The Bond girls, cars and villains who were made in the Midlands
Written by The Newsroom on November 30, 2019
Birmingham supermarket worker Tayyib Mahmood recently told how he had landed a job, working on the next James Bond blockbuster.
And Birmingham and the Black Country have played a part in 007’s journey since he first hit the screens in Dr No 47 years ago.
Here, we give you the lowdown on the links between Bond and the Midlands – with a few surprises along the way.
The man who filled 007’s shoes for the longest stretch – from 1973 to 1985 and six films – has strong links to the West Midlands.
For a time, his mother lived in Mere Green, Sutton Coldfield. and, before global stardom, the actor lived for a while in Rosemary Hill, Four Oaks, with then wife Dorothy Squires.
He is also said to have briefly stayed in Cannock – a no-nonsence former pit town where suave individuals in safari suits stand out like the proverbial sore thumb.
Moore reportedly stayed with his aunt in Sandy Lane, an upmarket Cannock postcode fringing Shoal Hill Common.
And not many people know this, but… Moore also starred in a 1970s TV commercial for Wolverhampton’s Banks’s beer. The man who added more than a dash of humour to Bond’s character died in 2017, at the age of 89.
Dalton, who played Bond in The Living Daylights (1987) and Licence To Kill (1989) actually cut his teeth as an actor with the Birmingham Rep,
Now aged 73, he joined the famous Repertory Theatre in 1966 and later reflected: “It pleased everybody on my father’s side of the family.
“My mother and her side, however, were worried. None of them felt acting was a secure profession for a young man.” In 1966, he trod the boards in Shakespeare’s The Merchant of Venice, Richard III. As You Like It and Love’s Labours Lost. He also had a part in George Bernard Shaw play Saint Joan.
When The Rep celebrated its centenary in 2013, Dalton was among the first to send a congratulations message.
“I made my professional debut at the Old Rep and have the fondest memories,” he said.
The former Birmingham boxer and wrestler turned actor is still best known for his role as West Country bricklayer Brian “Bomber” Busbridge in Auf Wiedersehen Pet.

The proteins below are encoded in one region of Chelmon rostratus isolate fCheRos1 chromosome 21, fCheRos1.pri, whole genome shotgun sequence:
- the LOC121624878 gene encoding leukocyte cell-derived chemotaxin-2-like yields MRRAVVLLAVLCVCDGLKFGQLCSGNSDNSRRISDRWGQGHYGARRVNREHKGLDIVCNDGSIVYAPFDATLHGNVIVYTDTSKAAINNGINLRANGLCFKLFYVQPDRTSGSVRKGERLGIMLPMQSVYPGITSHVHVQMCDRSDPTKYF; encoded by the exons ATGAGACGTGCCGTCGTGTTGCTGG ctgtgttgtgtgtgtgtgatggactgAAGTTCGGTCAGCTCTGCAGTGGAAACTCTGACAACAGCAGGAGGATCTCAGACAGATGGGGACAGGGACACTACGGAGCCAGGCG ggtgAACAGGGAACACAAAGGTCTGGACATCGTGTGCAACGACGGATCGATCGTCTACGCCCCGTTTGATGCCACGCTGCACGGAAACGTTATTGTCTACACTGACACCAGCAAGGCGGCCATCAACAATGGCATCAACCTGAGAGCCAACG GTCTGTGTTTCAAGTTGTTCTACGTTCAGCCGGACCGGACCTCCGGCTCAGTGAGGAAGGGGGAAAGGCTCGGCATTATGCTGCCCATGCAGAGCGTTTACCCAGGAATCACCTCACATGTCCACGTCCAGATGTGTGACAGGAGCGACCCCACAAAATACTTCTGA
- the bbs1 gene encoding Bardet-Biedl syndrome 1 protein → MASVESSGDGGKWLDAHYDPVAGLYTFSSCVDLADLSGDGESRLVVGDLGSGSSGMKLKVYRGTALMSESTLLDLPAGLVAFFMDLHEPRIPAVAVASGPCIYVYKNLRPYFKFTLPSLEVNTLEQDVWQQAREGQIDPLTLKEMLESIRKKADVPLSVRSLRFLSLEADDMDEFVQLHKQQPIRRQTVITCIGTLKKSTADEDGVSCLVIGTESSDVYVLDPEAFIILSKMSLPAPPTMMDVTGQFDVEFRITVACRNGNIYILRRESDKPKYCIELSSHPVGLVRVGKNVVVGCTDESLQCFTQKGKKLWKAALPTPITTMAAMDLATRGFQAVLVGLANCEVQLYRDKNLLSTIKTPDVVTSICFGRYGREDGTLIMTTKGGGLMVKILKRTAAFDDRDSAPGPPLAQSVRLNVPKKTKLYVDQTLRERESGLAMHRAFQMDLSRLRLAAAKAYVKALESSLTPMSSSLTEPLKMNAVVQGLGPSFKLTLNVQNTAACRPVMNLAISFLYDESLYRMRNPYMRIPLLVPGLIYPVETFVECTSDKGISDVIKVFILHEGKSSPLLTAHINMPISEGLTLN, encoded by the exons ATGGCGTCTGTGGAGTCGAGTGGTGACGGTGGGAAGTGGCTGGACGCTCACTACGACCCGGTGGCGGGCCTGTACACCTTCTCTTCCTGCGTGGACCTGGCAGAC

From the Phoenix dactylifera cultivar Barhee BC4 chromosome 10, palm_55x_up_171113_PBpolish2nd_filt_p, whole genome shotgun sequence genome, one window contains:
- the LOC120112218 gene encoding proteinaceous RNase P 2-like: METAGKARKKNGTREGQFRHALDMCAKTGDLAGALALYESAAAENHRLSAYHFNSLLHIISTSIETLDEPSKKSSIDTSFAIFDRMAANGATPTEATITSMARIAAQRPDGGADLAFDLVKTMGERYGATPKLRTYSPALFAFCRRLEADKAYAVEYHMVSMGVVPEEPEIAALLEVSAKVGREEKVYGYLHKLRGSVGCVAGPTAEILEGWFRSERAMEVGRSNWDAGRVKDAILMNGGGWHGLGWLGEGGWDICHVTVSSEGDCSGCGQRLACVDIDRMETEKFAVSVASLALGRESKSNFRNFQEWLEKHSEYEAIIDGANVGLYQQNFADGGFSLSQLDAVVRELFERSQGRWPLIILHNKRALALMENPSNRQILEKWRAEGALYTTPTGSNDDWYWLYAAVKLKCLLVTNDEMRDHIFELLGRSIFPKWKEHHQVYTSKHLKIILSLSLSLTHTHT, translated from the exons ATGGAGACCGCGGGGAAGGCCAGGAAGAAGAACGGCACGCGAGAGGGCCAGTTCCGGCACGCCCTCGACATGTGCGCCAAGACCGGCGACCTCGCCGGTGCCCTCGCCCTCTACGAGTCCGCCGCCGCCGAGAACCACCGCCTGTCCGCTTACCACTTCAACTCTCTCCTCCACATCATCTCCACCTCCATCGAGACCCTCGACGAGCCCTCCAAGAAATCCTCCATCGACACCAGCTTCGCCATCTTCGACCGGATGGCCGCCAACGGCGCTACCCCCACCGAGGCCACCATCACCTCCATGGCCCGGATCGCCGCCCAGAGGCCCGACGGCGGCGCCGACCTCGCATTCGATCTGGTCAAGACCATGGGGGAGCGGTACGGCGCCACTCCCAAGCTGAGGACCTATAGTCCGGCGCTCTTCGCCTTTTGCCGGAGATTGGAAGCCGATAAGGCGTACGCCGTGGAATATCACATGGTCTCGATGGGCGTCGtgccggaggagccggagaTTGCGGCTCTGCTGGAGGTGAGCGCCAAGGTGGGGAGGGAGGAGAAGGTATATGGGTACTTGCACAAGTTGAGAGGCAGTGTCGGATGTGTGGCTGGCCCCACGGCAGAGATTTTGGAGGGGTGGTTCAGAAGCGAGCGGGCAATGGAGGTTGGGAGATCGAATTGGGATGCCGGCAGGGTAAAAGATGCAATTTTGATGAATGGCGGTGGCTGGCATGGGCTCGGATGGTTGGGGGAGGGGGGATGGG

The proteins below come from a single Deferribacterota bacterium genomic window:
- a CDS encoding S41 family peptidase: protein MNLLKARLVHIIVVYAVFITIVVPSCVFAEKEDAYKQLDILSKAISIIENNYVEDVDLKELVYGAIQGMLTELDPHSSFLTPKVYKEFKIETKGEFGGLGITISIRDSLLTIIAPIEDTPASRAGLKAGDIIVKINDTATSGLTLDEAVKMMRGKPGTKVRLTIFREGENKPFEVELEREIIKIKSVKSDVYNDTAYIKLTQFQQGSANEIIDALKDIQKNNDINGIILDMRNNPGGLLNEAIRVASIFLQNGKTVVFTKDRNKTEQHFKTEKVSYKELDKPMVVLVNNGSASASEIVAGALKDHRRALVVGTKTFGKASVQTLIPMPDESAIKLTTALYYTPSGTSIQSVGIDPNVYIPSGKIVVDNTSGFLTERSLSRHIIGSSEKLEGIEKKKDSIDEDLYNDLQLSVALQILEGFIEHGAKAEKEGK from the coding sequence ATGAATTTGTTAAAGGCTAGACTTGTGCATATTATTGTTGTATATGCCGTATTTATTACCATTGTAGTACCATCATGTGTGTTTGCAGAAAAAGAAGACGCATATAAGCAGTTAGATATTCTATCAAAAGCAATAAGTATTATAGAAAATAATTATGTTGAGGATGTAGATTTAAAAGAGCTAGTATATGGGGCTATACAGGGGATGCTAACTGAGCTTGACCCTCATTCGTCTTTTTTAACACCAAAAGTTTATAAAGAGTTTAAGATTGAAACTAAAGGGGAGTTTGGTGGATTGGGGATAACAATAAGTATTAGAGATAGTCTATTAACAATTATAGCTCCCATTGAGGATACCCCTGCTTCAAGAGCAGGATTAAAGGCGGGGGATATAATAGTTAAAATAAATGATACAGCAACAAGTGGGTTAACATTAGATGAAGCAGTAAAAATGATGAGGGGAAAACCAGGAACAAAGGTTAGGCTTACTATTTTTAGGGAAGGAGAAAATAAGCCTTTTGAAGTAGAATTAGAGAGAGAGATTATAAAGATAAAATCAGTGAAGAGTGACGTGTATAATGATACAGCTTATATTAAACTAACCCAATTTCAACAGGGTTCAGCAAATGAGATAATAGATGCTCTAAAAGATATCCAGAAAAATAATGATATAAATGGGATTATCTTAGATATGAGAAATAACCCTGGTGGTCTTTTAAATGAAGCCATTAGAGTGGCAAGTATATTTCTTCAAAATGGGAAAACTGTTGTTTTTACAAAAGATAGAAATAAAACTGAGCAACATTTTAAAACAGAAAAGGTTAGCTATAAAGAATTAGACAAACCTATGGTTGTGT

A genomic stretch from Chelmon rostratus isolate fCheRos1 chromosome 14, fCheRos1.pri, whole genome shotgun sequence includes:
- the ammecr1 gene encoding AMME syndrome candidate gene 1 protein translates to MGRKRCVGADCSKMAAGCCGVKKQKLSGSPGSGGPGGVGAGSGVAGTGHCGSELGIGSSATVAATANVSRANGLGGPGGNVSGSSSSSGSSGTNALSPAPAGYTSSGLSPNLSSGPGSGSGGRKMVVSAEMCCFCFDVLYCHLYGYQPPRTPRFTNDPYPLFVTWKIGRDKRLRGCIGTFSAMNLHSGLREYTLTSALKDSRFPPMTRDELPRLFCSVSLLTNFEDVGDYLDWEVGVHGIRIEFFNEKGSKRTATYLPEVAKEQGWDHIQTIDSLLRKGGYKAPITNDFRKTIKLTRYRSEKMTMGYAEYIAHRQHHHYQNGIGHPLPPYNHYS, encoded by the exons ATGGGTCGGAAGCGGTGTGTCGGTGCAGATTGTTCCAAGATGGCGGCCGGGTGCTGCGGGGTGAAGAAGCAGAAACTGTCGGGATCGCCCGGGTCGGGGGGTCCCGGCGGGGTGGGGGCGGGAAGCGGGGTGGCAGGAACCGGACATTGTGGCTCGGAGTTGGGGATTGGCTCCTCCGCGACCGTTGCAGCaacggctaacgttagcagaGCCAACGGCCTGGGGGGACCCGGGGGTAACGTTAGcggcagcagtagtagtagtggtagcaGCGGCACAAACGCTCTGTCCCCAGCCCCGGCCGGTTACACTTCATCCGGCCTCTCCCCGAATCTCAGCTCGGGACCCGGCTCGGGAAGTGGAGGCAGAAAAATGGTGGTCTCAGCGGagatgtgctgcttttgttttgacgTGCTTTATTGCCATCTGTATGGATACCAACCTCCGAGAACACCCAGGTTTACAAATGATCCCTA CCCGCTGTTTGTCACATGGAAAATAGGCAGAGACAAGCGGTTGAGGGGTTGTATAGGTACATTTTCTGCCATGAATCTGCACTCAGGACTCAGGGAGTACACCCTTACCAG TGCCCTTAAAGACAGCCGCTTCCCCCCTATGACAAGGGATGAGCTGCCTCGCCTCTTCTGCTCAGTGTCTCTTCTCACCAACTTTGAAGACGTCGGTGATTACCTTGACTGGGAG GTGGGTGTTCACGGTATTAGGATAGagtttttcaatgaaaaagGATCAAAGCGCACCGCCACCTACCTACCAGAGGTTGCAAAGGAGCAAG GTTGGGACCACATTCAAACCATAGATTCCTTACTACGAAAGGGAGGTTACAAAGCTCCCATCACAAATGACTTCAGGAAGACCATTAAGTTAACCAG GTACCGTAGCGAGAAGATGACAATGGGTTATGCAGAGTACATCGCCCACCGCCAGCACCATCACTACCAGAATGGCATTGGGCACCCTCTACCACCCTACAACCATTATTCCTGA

But he also appeared in some of the big screen’s greatest blockbusters.
He was Hephaestus in Clash of the Titans, a Celtic chieftain in Robin Hood: Prince of Thieves, and landed parts in three Indiana Jones films.
But Roach was also a Bond villain. In Never Say Never again – Sean Connery’s last appearance as 007 – he played an assassin for evil crime syndicate SPECTRE.
Interestingly, Connery said he was too old, at 52, to play Bond and vowed that the 1983 spin-off – not part of the official franchise – would be his swansong.
Yet the “other” 007, Roger Moore, was three years older. Pat Roach died at his Bromsgrove home in 2004, at the age of 67, and is buried at the town cemetery.
Walsall’s Goldie, born Clifford Joseph Price, made his only Bond appearance in 1999 film The World Is Not Enough, starring Pierce Brosnan as the spy.
Now aged 54, he played Bull, a sinister, gold-toothed bodyguard.
Goldie, also an acclaimed graffiti artist, has also appeared in Guy Ritchie crime caper Snatch and played gangster Angel Hudson in soap Eastenders from 2001 to 2002.
He also appeared alongside David Bowie in 1999 offering Everybody Loves Sunshine.
Nottinghamshire born Pleasence played arch villain Ernst Stavto Blofeld in You Only Live Twice (1967), his performance spawning the traditional public perception of a mad, and bad, genius stroking a white cat.
After the war, Pleasence joined Birmingham Rep and also performed with the Shakespeare Memorial Theatre. For the Rep, he was part of the 1949 cast for Richard III – and returned in 1955 for Richard II.
Pleasance, a former prisoner of war, died in 1995 at the age of 75.
Local beauties have made numerous cameo appearances as Bond Girls. Stechford Page Three girl Janine Andrews showed her famous curves in 1983’s Octopussy.
Kim Mills, from Huntington, South Staffordshire appeared in the same Octopussy film. Two years earlier, she had been “girl at the pool” in For Your Eyes Only.
(Image: Birmingham Post and Mail)
Duran Duran, Birmingham’s own kings of the New Wave era, dabbled in big band sounds for View To A Kill, soundtrack to the film of the same name. The theme proved a chart success for the group, peaking at No 2 in the UK in 1985.
It is, however, the only Bond theme to top the US Billboard Hot 100. The song also took top spot in Belgium, Canada, France and Spain. The track was performed by Duran Duran at the Philadelphia leg of Band Aid.
(Image: Handout/PA Wire)
Bond’s most famous set of wheels, the Aston Martin DB5, is very much a West Midlands motor. Aston Martin has its base in Gaydon, Warwickshire.
The car, bristling with deadly modifications, made its debut in Goldfinger (1964) and proved such a hit that it returned a year later in Thunderball.
A very different DB5 – minus gadgets – featured in 1995’s GoldenEye and briefly in Tomorrow Never Dies, two years later. And it made a comeback in the Daniel Craig era, the car in which Bond spirited Judi Dench’s M to Scotland in Skyfall (2012). Interestingly, the original Goldfinger DB5 was auctioned in 2010 and sold for a staggering £2.6 million.
Always immaculately attired, only the very best footwear will do for the world-famous spy. And the best, in his opinion, are made by Northampton company Crockett and Jones.
In Spectre (2015), he wore a selection crafted by the company, founded in 1879. Bond also sports Crockett and Jones shoes in Skyfall. A spokesman for the firm said: “This world-renowned, fifth generation Northampton shoemaker stands at the pinnacle of the footwear industry.
“Synonymous with English shoemaking at its very finest, the company is still firmly dedicated to the highest standards of traditional craftsmanship and an uncompromising commitment to quality second to none.”
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